"I'd like to welcome you to the real world where lots of type 1 diabetes patients don't get strips. Type 1 patients getting four strips every day exist in the world of Narnia, not in the NHS," Dr Kar said, although he acknowledged that circumstances might differ in different geographical areas.

"With great power comes great responsibility. If you say we need something, you need to back us. We are not getting that backing from anybody because [NICE] is an arm's-length body."

And advice on assessing hypoglycemia risk, whereby NICE recommends using the Gold score (Diabetes Care. 1994;17:697-703), is a moot point, he said, because "most of us don't even know what the Gold score is, and we don't use it," he lamented.

A show of hands in the audience indicated that this was indeed the case.

"Who is educating healthcare professionals on these scores? Is it available online, and can you Google it?

"We are super specialists; I know what the Gold score is, but are the majority of type 1 patients in the hospital? Or are they in the community? These are the things to think about."

Dr Kar did, however, finally have some good words to say about one of the NICE 2015 recommendations, on the subject of insulin therapy.

This, he noted, "has been a major step forward…the number of patients we've seen moving to 'basal-bolus' based on patient choice is the right approach."

"Join the Implementation Committee"

During her equally passionate response to Dr Kar, Dr Amiel said: "NICE just says this is what the evidence shows, it's out there in black and white, and it's up to us to fight to reorganize ourselves to be able to provide it.

"It is for us [as clinicians] to make the fuss that we are making to say 'NICE has said that this is what we need, therefore we need the resources to do it,' " she urged.

"We understand we have to do that with a restricted-resource health service, that we have to look at what we can stop doing and what we can move to, but I don't quite understand why you think NICE shouldn't have put out there what we should be aspiring to," she told Dr Kar.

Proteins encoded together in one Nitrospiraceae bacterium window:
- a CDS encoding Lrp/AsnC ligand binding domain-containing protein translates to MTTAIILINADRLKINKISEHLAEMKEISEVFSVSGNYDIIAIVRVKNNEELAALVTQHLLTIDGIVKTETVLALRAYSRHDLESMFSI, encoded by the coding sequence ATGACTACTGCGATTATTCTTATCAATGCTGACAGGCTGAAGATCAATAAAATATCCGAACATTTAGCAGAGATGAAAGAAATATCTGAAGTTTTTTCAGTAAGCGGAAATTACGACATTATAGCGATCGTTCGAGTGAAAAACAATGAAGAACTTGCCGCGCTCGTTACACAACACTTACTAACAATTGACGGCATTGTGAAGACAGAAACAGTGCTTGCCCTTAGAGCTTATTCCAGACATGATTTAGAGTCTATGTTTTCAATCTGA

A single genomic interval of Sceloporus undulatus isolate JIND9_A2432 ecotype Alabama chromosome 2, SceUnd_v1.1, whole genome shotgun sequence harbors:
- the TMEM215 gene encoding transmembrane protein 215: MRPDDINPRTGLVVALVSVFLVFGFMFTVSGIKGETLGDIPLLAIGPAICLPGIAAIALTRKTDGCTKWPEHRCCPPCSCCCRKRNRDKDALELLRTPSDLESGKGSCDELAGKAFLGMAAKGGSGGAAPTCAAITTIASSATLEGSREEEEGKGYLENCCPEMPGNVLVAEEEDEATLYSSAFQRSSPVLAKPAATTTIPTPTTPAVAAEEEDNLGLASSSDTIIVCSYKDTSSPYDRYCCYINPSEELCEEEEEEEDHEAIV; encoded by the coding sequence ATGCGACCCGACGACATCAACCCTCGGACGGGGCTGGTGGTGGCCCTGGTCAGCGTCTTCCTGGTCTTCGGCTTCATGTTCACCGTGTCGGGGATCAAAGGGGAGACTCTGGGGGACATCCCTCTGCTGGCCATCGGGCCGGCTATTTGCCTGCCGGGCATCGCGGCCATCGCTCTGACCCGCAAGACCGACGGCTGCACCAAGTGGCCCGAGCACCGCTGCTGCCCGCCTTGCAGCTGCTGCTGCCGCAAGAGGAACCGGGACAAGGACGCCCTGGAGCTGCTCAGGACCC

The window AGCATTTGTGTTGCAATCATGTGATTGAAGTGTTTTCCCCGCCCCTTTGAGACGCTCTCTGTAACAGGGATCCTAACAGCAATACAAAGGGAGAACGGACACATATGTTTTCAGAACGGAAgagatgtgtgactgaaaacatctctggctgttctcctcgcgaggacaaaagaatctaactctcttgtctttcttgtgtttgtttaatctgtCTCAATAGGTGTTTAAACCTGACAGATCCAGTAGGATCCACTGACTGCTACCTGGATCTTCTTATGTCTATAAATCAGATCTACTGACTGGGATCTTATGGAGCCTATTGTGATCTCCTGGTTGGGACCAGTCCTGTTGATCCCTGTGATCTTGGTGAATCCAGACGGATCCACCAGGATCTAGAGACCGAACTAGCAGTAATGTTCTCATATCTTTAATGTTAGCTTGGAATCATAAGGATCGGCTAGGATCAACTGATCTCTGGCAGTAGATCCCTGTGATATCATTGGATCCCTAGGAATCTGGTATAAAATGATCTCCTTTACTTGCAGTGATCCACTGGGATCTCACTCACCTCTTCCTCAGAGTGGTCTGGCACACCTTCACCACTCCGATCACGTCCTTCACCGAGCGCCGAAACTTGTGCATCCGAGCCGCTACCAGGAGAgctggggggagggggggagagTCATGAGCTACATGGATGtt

And actually "some patients do get access to the sorts of things NICE is saying they should have access to…and the reason I volunteered for this unenviable position was to make it clear that every person with diabetes should have access to those services," she asserted.

She also invited Dr Kar to put his words into action: "NICE has an implementation committee…join us! We advertised quite recently."

Dr Kar wondered when he might do that: "In the 25th hour of my day?"

"I Don't Want to Know What's Easy. I Want to Know What Works"

NICE panel patient representative Mr Kendall then proceeded to describe his stance, also outlined in a BMJ blog post last September, while acknowledging, "I am not your blog-standard patient."

Recalling the day he was diagnosed with type 1 diabetes 25 years ago, aged 21 — when he was told that he should finger-prick to obtain blood for glucose testing at the side of his finger rather than on the pad, "because when you go blind you will need the pads of your fingers to read Braille with" — he gave the audience pause for thought.

"You should know that it was not the clinicians who really banged the table for [the 'target' NICE recommendation of HbA1c of] 6.5%, it was one of the patient reps, it was me! I stand by that as a patient."

"I don't want to know what's easy. I want to know what works…and what I should work toward. The questions I want to be asked from your side of the table are, 'How do you feel about your HbA1c, are you happy with it?'

"Do you want me to help you to get it lower? Or are you fine? Do you want me to tell you what it means about the likelihood of your feet falling off and going blind?

"I don't want to be compelled to do anything, it's not your job to insist that I do anything," he told the assembled healthcare professionals. "I like being given strategies, a flexible approach, and targets.

"I want a big weighty document that I can have access to through the internet that I can look at, and show to my doctor — that says two to three strips a day costs more money" but otherwise "I will be in and out of A&E [emergency room] the whole time. I need six, I need eight — I need 10 strips [a day]."

"This document says it works," he concluded.

Dr Kar is on Twitter @parthaskar and has a blog ( Mr Kendall is on Twitter @everydayupsdwns and also has a blog (

Diabetes UK 2016 Professional Conference; March 3, 2016; Glasgow, Scotland.


Comments on Medscape are moderated and should be professional in tone and on topic. You must declare any conflicts of interest related to your comments and responses. Please see our Commenting Guide for further information. We reserve the right to remove posts at our sole discretion.